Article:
This function is extremely similar to the fetch function, except for the fact that we need to increment the existing like count before we return it to the client.

This is the function that we'll be calling when a user interacts with whatever icon/button we want to use to handle liking the blog post.

Create a new file in your functions directory called register-like.js

// Credit to Josh Comeau
const faunadb = require('faunadb');
exports.handler = async (event) => {
  const q = faunadb.query;
  const client = new faunadb.Client({
    secret: process.env.FAUNA_SECRET_KEY,
  });

  const { slug } = event.queryStringParameters;
  if (!slug) {
    return {
      statusCode: 400,
      body: JSON.stringify({
        message: 'Article slug not provided',
      }),
    };
  }

  const doesDocExist = await client.query(
    q.Exists(q.Match(q.Index('likes_by_slug'), slug))
  );

  if (!doesDocExist) {
    await client.query(
      q.Create(q.Collection('likes'), {
        data: { slug: slug, likes: 1 },
      })
    );
  }

  const document = await client.query(
    q.Get(q.Match(q.Index('likes_by_slug'), slug))
  );

  await client.query(
    q.Update(document.ref, {
      data: {
        likes: document.data.likes + 1,
      },
    })
  );

  return {
    statusCode: 200,
    body: JSON.stringify({
      likes: document.data.likes,
    }),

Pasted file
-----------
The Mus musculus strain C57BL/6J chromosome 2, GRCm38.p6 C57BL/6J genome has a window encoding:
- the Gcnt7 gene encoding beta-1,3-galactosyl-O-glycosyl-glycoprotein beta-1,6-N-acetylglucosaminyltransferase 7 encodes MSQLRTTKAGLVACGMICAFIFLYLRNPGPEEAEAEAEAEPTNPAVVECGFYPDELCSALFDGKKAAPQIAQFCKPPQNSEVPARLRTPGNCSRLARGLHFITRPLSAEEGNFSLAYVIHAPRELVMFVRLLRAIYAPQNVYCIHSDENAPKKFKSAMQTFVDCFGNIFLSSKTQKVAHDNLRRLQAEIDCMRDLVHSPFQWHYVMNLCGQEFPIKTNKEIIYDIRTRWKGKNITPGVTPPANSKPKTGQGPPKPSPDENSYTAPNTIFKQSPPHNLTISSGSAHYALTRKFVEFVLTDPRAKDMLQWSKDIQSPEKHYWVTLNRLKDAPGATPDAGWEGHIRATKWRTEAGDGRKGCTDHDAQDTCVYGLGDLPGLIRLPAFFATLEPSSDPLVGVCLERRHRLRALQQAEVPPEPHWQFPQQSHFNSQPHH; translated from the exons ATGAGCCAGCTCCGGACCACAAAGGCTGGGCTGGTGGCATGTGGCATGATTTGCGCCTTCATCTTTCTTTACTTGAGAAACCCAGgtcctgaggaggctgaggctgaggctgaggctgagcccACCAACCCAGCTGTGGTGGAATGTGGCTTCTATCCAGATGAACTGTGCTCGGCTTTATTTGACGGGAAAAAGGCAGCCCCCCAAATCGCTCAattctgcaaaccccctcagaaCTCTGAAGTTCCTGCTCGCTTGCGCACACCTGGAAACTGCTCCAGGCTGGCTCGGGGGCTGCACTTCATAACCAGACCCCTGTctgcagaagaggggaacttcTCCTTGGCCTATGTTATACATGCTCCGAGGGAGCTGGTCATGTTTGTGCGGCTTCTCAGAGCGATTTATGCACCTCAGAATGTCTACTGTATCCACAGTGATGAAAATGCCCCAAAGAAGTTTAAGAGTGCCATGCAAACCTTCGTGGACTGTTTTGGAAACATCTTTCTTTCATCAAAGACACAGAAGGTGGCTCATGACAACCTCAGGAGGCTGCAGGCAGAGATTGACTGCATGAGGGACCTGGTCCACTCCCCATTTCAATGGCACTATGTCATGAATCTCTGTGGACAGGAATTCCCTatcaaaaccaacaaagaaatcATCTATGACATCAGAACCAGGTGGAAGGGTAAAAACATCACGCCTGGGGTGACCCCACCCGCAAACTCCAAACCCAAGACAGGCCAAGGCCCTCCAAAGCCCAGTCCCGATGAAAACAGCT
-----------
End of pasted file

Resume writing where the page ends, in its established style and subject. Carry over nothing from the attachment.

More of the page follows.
};
};
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As you can see, the code is essentially the same except for the fact that after we query the index, we then run an update on our document and increment the likes by 1.

Using our functions in Nuxt

When we end up deploying our application, they will be available to us at the path: /.netlify/functions/NAME_OF_FUNCTION.

In my case, I created a VoltBatteryCounter component that I plug into the sides of my dynamic blog pages in pages/blog/_slug.vue. In this component, I am passing the slug to the function by utilizing this.$route.params.slug.

Since I am using Nuxt's static mode, I am leveraging the fetch hook with fetchOnServer: false set in order to ensure that the hook is called each time the component is mounted and not only once during build.

<script>
export default {
  data() {
    return {
      initialLikes: null,
    }
  },
  async fetch() {
    const { data } = await this.$axios.get(`/.netlify/functions/fetch_likes_for_blog?slug=${this.$route.params.slug}`);
    this.initialLikes = data.likes;
  },
  fetchOnServer: false,
}
</script>
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And then, whenever a user clicks on the Battery I have positioned to the right of my blog post, I will use Axios that we setup earlier to call our servleress function to increment the like count.

<script>
export default {
  data() {
    return {